(Alliance News) - Stock prices in London closed higher on Thursday, after data showed that the UK economy slipped into recession in the final quarter of 2023, buoying hopes for interest rate cuts from the Bank of England.

"Confirmation that the UK is in recession has done nothing to knock UK stocks off course. An economy pushing through mud is not new news and if anything, it might encourage the Bank of England to think harder about cutting interest rates to avoid further economic deterioration. That's certainly how the market views the situation as UK equities ploughed ahead," said Russ Mould, investment director at AJ Bell.

The FTSE 100 index closed up 29.13 points, 0.4%, at 7,597.53. The FTSE 250 ended up 95.73 points, 0.5%, at 19,099.62, and the AIM All-Share closed up 2.53 points, 0.3%, at 752.98.

The Cboe UK 100 ended up 0.6% at 760.05, the Cboe UK 250 closed up 0.3% at 16,512.77, and the Cboe Small Companies ended up 1.2% at 14,572.33.

In European equities on Thursday, the CAC 40 in Paris ended up 0.9%, while the DAX 40 in Frankfurt ended up 0.6%.

The UK economy suffered a sharper than expected decline in the final quarter of last year, entering a technical recession, according to numbers from the Office for National Statistics.

UK gross domestic product slumped 0.3% in the three months to December from a quarter earlier, underperforming the expected 0.1% fall, according to consensus cited by FXStreet.

The UK economy had declined 0.1% quarter-on-quarter in the third-quarter of 2023.

It means the UK has entered a technical recession, which is generally defined as two successive quarterly falls in gross domestic product.

The pound was quoted at USD1.2581 at the London equities close Thursday, higher compared to USD1.2542 at the close on Wednesday.

US initial jobless claims were lower than expected in the week just gone, the latest numbers showed, though retail sales underperformed consensus.

According to the Department of Labor, initial jobless claims fell to 212,000 in the week to February 10, from 220,000 a week prior. The previous week's figure was upwardly revised from 218,000.

The latest figure had been expected to land at 220,000, according to FXStreet cited consensus, which would have been in line with the revised figure from the previous week.

Stocks in New York were mixed at the London equities close, with the DJIA up 0.4% and the S&P 500 index up 0.1%. However, the Nasdaq Composite was down 0.3%.

The euro stood at USD1.0759 at the European equities close Thursday, higher against USD1.0720 at the same time on Wednesday. Against the yen, the dollar was trading at JPY150.11, down compared to JPY150.62 late Wednesday.

In the FTSE 100, BP and Shell fell 1.6% and 1.3%, respectively.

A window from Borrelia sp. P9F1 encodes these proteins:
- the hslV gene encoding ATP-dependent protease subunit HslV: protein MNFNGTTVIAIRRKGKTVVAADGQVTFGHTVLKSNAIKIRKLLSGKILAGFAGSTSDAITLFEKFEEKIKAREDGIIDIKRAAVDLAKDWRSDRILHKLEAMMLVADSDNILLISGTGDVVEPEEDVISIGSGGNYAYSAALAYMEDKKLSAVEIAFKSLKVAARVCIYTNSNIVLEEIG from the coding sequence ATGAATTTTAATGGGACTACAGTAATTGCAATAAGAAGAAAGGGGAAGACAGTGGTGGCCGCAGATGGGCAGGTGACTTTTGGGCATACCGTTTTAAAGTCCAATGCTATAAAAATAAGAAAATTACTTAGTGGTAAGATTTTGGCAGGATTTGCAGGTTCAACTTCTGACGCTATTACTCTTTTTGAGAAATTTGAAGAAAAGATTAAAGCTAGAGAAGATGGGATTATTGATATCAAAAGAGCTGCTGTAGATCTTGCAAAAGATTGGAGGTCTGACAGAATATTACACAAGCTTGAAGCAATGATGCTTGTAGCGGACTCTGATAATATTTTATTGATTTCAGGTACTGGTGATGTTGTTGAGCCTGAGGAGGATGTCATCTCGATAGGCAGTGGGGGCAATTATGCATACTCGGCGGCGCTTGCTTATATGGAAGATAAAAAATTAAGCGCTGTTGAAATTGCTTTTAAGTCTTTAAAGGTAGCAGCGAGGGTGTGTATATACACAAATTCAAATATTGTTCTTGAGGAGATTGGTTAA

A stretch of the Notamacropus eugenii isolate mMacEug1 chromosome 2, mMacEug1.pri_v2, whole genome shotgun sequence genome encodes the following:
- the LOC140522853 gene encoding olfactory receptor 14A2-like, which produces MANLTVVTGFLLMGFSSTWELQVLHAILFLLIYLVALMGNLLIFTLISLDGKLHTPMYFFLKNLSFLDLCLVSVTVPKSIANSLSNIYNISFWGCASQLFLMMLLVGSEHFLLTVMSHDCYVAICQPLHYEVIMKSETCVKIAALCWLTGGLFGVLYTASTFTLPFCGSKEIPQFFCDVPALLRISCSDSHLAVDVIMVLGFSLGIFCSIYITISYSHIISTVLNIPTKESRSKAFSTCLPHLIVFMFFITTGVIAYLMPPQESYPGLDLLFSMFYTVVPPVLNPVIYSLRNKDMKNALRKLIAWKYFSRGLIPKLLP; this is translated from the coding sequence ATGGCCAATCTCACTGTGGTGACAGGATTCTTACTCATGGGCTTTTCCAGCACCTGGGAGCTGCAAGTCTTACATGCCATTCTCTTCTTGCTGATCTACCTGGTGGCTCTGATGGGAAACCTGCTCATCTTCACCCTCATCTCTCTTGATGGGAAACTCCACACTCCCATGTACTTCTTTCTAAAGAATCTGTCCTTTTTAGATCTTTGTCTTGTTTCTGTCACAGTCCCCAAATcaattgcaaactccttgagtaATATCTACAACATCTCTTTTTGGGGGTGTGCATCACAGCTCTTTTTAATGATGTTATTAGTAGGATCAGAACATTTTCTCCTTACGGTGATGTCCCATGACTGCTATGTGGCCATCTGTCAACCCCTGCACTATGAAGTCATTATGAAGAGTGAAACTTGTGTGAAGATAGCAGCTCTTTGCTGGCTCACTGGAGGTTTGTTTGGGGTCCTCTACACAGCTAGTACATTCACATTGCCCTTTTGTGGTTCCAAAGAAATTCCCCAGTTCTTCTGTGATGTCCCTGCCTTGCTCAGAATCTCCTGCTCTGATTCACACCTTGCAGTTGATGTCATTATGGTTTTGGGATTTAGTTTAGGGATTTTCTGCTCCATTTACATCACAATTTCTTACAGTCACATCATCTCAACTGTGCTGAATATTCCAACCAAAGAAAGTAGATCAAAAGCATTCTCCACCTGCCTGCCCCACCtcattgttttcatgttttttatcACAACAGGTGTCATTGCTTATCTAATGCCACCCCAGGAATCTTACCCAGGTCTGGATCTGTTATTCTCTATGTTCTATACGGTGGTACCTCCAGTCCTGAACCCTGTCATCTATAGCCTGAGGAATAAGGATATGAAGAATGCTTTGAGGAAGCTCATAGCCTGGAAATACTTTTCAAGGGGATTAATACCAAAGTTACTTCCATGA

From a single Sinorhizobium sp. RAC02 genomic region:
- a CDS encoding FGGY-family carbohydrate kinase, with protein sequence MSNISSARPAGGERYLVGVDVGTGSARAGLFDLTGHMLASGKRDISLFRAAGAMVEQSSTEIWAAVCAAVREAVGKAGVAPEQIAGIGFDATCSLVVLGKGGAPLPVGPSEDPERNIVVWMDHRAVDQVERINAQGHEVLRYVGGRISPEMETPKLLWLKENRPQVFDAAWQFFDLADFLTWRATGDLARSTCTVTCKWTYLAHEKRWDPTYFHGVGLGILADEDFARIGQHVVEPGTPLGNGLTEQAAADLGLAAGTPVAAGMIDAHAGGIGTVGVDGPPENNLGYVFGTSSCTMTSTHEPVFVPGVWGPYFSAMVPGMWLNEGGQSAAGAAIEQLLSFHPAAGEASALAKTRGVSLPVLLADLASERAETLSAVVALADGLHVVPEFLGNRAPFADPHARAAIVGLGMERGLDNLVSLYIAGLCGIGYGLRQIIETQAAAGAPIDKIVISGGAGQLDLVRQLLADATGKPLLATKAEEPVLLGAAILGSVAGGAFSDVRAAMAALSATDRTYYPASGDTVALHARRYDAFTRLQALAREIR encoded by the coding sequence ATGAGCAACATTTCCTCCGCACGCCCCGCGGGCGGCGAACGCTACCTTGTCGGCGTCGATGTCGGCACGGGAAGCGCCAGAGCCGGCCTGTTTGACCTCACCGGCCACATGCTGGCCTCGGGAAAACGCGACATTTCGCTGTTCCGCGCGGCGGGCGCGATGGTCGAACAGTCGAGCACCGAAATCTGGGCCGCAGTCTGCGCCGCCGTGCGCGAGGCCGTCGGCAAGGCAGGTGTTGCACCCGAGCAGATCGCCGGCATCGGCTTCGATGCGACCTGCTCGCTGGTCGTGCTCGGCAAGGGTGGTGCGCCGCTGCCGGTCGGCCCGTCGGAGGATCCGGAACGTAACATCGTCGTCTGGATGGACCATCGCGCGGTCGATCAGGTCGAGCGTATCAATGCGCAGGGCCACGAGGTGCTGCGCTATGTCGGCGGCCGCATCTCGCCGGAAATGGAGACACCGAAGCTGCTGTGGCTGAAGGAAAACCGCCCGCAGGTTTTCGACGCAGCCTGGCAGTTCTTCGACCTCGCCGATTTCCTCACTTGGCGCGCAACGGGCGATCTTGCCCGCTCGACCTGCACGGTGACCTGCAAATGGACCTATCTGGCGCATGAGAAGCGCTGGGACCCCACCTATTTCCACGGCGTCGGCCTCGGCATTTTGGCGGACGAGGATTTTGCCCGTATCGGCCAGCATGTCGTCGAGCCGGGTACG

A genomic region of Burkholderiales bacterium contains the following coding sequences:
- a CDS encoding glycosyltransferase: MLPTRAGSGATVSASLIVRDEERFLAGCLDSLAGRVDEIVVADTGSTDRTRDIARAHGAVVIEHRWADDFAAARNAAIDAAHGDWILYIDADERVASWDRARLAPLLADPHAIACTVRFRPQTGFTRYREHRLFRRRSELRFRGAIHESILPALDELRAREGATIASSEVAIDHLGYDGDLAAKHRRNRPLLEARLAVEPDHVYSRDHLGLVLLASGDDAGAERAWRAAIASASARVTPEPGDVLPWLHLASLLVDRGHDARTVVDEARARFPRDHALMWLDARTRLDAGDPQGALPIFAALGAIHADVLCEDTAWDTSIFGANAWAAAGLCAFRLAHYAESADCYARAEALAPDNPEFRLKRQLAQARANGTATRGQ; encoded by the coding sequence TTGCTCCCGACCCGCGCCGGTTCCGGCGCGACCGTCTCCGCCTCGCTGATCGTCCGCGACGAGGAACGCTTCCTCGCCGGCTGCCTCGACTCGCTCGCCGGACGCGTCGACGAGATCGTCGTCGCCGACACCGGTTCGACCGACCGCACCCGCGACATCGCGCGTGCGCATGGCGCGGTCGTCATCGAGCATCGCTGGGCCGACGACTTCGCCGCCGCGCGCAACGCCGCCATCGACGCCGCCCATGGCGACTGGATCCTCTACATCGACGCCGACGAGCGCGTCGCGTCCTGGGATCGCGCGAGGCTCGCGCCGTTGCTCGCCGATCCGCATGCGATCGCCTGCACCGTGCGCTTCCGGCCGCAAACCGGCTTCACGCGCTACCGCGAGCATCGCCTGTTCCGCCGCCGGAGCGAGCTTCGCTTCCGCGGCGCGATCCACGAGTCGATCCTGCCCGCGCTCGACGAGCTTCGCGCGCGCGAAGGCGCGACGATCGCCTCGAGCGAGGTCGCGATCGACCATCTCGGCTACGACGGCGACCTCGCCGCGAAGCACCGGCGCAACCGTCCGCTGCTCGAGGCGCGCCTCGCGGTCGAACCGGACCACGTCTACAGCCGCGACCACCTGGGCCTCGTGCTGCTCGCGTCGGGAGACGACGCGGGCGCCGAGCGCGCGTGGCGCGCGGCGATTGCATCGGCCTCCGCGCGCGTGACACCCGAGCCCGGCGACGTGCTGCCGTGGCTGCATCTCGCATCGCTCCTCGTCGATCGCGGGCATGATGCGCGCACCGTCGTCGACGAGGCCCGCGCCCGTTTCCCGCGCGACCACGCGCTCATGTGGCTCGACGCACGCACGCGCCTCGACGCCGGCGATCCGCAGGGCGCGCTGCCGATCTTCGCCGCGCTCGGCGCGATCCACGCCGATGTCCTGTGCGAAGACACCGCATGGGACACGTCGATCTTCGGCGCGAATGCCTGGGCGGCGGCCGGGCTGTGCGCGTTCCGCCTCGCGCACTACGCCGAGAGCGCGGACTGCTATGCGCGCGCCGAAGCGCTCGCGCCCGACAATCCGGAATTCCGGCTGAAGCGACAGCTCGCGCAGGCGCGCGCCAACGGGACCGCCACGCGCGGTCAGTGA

Brent oil was quoted essentially flat at USD82.66 a barrel at the London equities close Thursday from USD82.63 late Wednesday.

Also putting pressure on the FTSE 100, tobacco company Imperial Brands fell 3.4%. Its stock went ex-dividend on Thursday, meaning new buyers do not qualify for the latest payout.

In the FTSE 250, Close Brothers 23%.

The merchant bank axed its dividend, as it prepares for a possible hit from a UK watchdog probe.

Close Brothers cautioned on a "potential financial impact" stemming from the UK Financial Conduct Authority's probe of historical motor finance commission arrangements.

The UK financial services watchdog in January explained it is probing whether compensation could be due for people who were potentially overcharged for car loans.

If it finds misconduct, those affected will be compensated. The FCA said it heard from over 10,000 people who are concerned they were charged too much. It added there could be even more yet to come forward.

Genus plunged 16%.

The animal genetics biotechnology company warned that Chinese porcine markets continued to be "challenging", as it anticipates reporting lower revenue and adjusted pretax profit for its recent half-year.

Genus expects to report adjusted pretax profit for the financial first-half ended December 31 of GBP29 million on revenue of GBP334 million.

Both outcomes will be in line with expectations, but they would represent a 31% slump in adjusted pretax profit from GBP42.2 million a year before and a 4.6% decline on the top line from GBP350.2 million.

Amongst London's small-caps, EnQuest rose 8.1%.

The oil and gas production company boasted of its de-leveraged balance sheet and strong 2023 production.

Chief Executive Officer Amjad Bseisu said: "EnQuest delivered another good year of operational performance in 2023...Having de-levered the business and with debt maturities reset to 2027, we now aim to build on that strong foundation, utilising our differentiated operating capability and tax assets as we pivot the business to refocus on future growth during 2024."

Gold was quoted at USD1,999.98 an ounce at the London equities close Thursday, up against USD1,988.99 at the close on Wednesday.

In Friday's UK corporate calendar, has full year results for NatWest.

The economic calendar for Friday has producer price inflation data for the US, which will be released at 1330 GMT.

By Sophie Rose, Alliance News senior reporter

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